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deed, it is, that good men on earth rejoice with the angels in heaven, over even one sinner that repenteth. We would hope many of these were penitents; but as there was no space granted, as in the case of Onesimus, to prove their sincerity, we should be glad to see, in these statements, more contrition and less rapture. May not young delinquents be encouraged to go on from crime to crime, feeling themselves secure of heaven at last, when they see, from this incautious charity, that assurance of acceptance which is so frequently withheld from the close of a life of persevering holiness, granted to the most hardened perpetrators of the most atrocious crimes?
As it has been observed, that the baskets of the hawkers have this year abounded in these dangerous, though doubtless well-meant tracts, may not the lower class in general, and our servants
vants in particular, be encouraged to look for a happy termination of life, not so much to the dying bed of the exemplary Christian, as to the annals of the gallows? A few exceptions might be mentioned, honourable to the prudence, as well as to the piety, of the writers of some of these little narratives.
SAINT PAUL ON THE RESURRECTION.
BEFORE the introduction of Chris
tianity, so dark were the notices of a state beyond the grave, that it is no wonder if men were little inclined to give up the pleasures and interests of one world, of which they were in actual possession, for the possibility of another, doubtful at best, and too indistinct for hope, too uncertain for comfort.
If a state of future happiness was believed, or rather guessed at, by a few of those who had not the light of revelation, no nation on earth believed it, no public religion in the world taught it. This single truth, then, firmly established, not only by the preaching of Jesus, but by his actual resurrection from the dead, - pro
produced a total revolution in the condition of man. It gave a new impulse to his conduct, infused a new vitality into his existence. Faith became to man an anchor of the soul, sure and stedfast. This anchorage enables him to ride out the blackest storms; and though he must still work out his passage, the haven is near, and the deliverance certain," while "he keeps his eye to the star, and his "hand to the stern."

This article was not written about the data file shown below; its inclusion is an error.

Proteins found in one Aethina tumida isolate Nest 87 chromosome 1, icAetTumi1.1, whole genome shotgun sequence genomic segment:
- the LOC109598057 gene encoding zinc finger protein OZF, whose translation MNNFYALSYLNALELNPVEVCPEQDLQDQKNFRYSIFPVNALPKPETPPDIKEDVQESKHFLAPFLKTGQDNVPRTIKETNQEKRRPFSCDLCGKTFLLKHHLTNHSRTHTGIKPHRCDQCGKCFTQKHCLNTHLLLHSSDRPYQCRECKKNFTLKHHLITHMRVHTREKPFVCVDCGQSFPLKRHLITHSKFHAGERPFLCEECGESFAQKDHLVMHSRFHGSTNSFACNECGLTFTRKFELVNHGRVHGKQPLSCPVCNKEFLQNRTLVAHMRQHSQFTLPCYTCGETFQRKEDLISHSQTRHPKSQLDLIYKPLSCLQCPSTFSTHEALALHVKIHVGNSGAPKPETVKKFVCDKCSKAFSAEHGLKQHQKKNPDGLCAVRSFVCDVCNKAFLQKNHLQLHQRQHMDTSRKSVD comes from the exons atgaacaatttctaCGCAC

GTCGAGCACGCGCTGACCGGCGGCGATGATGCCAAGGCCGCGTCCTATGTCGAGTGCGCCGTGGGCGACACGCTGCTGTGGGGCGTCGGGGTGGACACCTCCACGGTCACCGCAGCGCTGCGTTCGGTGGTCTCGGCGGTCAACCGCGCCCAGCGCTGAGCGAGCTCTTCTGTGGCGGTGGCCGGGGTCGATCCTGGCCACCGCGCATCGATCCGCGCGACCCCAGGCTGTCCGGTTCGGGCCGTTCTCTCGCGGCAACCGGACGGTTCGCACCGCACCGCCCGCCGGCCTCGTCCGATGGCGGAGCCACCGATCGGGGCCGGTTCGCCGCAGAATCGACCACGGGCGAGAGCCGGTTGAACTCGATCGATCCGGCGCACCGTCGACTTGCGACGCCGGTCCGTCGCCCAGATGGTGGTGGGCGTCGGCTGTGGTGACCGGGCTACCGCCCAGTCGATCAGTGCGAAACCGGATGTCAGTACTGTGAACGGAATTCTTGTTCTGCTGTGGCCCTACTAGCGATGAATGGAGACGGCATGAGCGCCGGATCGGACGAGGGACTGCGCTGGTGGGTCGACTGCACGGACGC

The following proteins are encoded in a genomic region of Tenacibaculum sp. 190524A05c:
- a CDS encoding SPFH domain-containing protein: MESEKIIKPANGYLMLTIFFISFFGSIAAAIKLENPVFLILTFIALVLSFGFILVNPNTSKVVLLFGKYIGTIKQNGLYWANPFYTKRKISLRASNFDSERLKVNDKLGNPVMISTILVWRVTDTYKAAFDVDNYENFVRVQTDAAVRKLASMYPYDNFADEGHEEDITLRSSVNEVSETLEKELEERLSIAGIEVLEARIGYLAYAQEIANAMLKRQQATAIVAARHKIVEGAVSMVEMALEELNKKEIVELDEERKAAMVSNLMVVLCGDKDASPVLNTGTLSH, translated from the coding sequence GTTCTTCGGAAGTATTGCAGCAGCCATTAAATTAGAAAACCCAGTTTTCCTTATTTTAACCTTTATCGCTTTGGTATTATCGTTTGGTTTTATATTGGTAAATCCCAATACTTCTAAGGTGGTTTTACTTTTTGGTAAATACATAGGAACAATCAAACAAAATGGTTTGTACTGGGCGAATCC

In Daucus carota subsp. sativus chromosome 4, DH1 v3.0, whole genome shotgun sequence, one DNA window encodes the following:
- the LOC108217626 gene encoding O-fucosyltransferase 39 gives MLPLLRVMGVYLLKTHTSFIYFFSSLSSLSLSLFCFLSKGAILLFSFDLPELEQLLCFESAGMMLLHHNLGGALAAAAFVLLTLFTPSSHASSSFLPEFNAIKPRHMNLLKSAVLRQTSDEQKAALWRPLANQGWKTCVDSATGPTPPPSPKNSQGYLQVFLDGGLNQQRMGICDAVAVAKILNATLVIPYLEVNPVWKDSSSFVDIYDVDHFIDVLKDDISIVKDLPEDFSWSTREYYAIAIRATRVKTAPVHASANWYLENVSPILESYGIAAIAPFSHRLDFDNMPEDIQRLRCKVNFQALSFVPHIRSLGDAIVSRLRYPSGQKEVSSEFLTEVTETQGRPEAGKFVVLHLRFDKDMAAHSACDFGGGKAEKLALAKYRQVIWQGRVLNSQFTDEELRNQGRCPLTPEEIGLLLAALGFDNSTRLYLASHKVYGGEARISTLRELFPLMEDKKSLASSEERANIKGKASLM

The value and importance, then, of this doctrine, seems to have made it an especial object of Divine care. Founded on the resurrection of Jesus Christ from the dead, perhaps it may have afforded one reason, why the long suffering of God permitted Jerusalem to stand near half a century after this last event had taken place. By this delay, not only the inhabitants of that city, but the multitudes who annually resorted thither, could gain full leisure to examine into its K 6 truth:
truth had the destruction followed immediately upon the crime which caused it, occasion might have been furnished to the Rabbies for asserting, that a truth could not now be authenticated which was buried in the ruins of the city. Nor would the enemies of Jesus have scrupled any subornation to discredit his preten sions, even though at the expence of a doctrine, which involved the happiness of worlds unborn.
Jerusalem, however, survived for a time, and the doctrine of a resurrection was established for ever. And now, had it been a doctrine of any ordinary import, as Saint Paul was not writing to persons ignorant of the truths of Christianity, but to Christian converts, it might have been less his object to propound it dogmatically, than to develope and expand.it, being a thing previously known, acknowledged, and received. In writing a letter, when we allude to facts already notorious,